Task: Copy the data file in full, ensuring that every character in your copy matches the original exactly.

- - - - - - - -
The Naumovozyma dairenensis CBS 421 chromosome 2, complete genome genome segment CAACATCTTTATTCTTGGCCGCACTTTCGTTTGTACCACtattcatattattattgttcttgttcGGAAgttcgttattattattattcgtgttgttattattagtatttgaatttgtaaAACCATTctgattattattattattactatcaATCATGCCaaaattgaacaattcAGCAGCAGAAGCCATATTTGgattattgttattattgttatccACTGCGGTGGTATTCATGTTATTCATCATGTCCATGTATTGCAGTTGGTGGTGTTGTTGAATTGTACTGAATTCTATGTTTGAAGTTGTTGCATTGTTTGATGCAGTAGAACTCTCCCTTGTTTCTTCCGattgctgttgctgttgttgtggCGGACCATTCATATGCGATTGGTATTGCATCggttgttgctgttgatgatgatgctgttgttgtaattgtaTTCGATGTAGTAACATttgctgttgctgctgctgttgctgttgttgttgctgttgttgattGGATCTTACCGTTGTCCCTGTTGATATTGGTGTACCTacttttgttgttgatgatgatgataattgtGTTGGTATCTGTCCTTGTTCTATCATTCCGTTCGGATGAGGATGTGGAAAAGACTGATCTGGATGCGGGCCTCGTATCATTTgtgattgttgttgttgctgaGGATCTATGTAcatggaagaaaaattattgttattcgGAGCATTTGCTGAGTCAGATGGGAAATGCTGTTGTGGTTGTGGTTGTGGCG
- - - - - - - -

The Naumovozyma dairenensis CBS 421 chromosome 2, complete genome genome segment CAACATCTTTATTCTTGGCCGCACTTTCGTTTGTACCACtattcatattattattgttcttgttcGGAAgttcgttattattattattcgtgttgttattattagtatttgaatttgtaaAACCATTctgattattattattattactatcaATCATGCCaaaattgaacaattcAGCAGCAGAAGCCATATTTGgattattgttattattgttatccACTGCGGTGGTATTCATGTTATTCATCATGTCCATGTATTGCAGTTGGTGGTGTTGTTGAATTGTACTGAATTCTATGTTTGAAGTTGTTGCATTGTTTGATGCAGTAGAACTCTCCCTTGTTTCTTCCGattgctgttgctgttgttgtggCGGACCATTCATATGCGATTGGTATTGCATCggttgttgctgttgatgatgatgctgttgttgtaattgtaTTCGATGTAGTAACATttgctgttgctgctgctgttgctgttgttgttgctgttgttgattGGATCTTACCGTTGTCCCTGTTGATATTGGTGTACCTacttttgttgttgatgatgatgataattgtGTTGGTATCTGTCCTTGTTCTATCATTCCGTTCGGATGAGGATGTGGAAAAGACTGATCTGGATGCGGGCCTCGTATCATTTgtgattgttgttgttgctgaGGATCTATGTAcatggaagaaaaattattgttattcgGAGCATTTGCTGAGTCAGATGGGAAATGCTGTTGTGGTTGTGGTTGTGGCG